Athol resident produces 2023 Quabbin History Calendar

  • The cover of the 2023 Quabbin History Calendar, the 38th annual limited edition by Athol resident J.R. Greene. SCANNED IMAGE

  • The photograph for March in the 2023 Quabbin History Calendar, produced by Athol resident J.R. Greene, depicts the flag station at Soapstone in the former town of Prescott. The Athol branch of the Boston and Albany Railroad connected Athol with Springfield through the Swift River Valley from 1873 to 1935. Only a mill and a few houses were located in the eastern end of Prescott, which is why passengers who wanted the train had to raise a flag signal to request that a train stop for them. SCANNED IMAGE

  • The photograph for April in the 2023 Quabbin History Calendar depicts a creamery in Millington, which was a New Salem village that was flooded to create the Quabbin Reservoir. The New Salem Creamery operated there from 1894 to 1912, making butter from farmers’ surplus milk. SCANNED IMAGE

  • J.R. Greene, of Athol, has crafted his 38th Quabbin History Calendar. CONTRIBUTED PHOTO

Staff Writer
Published: 12/5/2022 6:49:16 PM
Modified: 12/5/2022 6:48:54 PM

J.R. Greene makes his living as a collectibles dealer specializing in ephemera, or materials that were written or printed without the intent of being preserved or collected, such as letters, postcards, booklets and pamphlets. Another type of item that falls into this niche category is calendars, which Greene also knows a thing or two about.

The Athol resident recently released the 2023 Quabbin History Calendar, his 38th annual limited edition. The calendar includes photos of the towns and villages that were flooded to create the Quabbin Reservoir in the late 1930s.

“It looks good,” Greene said of his latest work. “A lot of these (images) are from old photographs or postcards or whatever.”

The calendar, published by Highland Press in Athol, retails for $16.95 and is available at outlets throughout Franklin County and the North Quabbin region, including World Eye Bookshop and Federal Street Books in Greenfield. Anyone interested in purchasing a copy can also send Greene an email at jrg01331@webtv.net.

The bound calendar’s cover includes a photo of Enfield Town Hall, the site of the Farewell Ball on April 27, 1938, when some residents danced the night away before their four towns — Dana, Prescott, Enfield and Greenwich — were disincorporated at midnight by way of an act of the state Legislature.

An infamous and devastating 1872 fire in Boston prompted discussion about how the city was in need of better access to water. The Quabbin region was seen as a perfect location because it averaged 44 inches of annual rainfall and there are hundreds of small streams that flow into the valley. All 1,100 structures (including 650 homes) in the disincorporated towns were removed so the valley could be flooded to make the primary water supply for Boston and some other communities. South Hadley, Wilbraham and Chicopee also get water from the reservoir.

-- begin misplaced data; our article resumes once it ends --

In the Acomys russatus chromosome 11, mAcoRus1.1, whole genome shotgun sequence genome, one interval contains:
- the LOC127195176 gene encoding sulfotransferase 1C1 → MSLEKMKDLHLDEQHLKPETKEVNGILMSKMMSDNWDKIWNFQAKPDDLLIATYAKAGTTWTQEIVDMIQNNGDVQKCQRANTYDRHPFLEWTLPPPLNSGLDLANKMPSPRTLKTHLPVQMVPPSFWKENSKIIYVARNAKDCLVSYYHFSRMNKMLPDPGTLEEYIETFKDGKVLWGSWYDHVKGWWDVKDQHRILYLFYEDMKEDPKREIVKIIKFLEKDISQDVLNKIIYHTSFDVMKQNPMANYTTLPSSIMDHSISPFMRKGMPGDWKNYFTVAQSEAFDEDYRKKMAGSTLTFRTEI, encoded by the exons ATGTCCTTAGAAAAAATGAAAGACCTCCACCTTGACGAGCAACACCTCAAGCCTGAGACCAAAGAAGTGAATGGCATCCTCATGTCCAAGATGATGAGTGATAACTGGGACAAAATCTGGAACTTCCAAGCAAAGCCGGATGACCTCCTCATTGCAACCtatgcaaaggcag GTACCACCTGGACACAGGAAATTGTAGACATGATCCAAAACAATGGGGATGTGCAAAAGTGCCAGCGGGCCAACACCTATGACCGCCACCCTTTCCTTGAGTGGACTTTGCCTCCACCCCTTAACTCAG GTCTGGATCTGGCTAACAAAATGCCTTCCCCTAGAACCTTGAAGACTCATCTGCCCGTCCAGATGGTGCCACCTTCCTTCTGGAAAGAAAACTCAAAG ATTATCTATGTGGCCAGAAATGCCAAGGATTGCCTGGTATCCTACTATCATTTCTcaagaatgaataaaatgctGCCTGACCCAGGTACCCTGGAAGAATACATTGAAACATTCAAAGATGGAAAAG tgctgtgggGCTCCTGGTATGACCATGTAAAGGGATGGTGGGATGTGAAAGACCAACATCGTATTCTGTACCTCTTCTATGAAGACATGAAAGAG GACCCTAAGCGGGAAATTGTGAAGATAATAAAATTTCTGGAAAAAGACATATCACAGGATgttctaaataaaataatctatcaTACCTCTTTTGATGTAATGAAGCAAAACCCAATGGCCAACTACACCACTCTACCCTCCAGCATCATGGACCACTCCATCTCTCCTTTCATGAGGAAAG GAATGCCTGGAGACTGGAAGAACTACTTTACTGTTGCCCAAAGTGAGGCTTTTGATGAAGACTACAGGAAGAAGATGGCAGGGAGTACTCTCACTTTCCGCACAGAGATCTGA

The disincorporation displaced 2,500 people, and 34 cemeteries — consisting of 7,613 graves — were removed, as were 31½ miles of railroad. Thirty-six miles of highway were relocated and 242 miles were abandoned.

Greene said his favorite photograph in the 2023 calendar is probably the one for March — the flag station at Soapstone in Prescott. The Athol branch of the Boston and Albany Railroad connected Athol with Springfield through the Swift River Valley from 1873 to 1935. Only a mill and a few houses were located in the eastern end of Prescott, which is why passengers who wanted the train had to raise a flag signal to request that a train stop for them. Greene said the flag signal was more like a wooden paddle of sorts.

“If they did not see the paddle thing, they would just keep on going,” he said.

Greene said he is also fascinated with April’s photo, which depicts a creamery in Millington, a New Salem village that was also lost during the reservoir’s creation. The New Salem Creamery operated there from 1894 to 1912, making butter from farmers’ surplus milk. The somewhat blurry photo shows two workers packaging slabs of butter for shipment. Greene said Joe Mitko, a retired Athol Daily News reporter who lives in Barre, digitally helped him make some of the low-quality photos more print-friendly.

“And I think it came out of pretty decently,” Greene said.

He is also partial to June’s photo depicting the Greenwich farmhouse owned by Cyprian Uracius. A Lithuanian immigrant, Uracius arrived in Greenwich around 1913 and became a prosperous farmer, owning nearly 100 acres in the southeast part of town. He served on the Selectboard and held 13 government positions when the town was disincorporated. Greene said he interviewed Uracius shortly before he died in the 1980s.

This year’s edition brings the number of photographs published in Quabbin History Calendars to more than 450 over the past 38 years.

Reach Domenic Poli at: dpoli@recorder.com or 413-930-4120.


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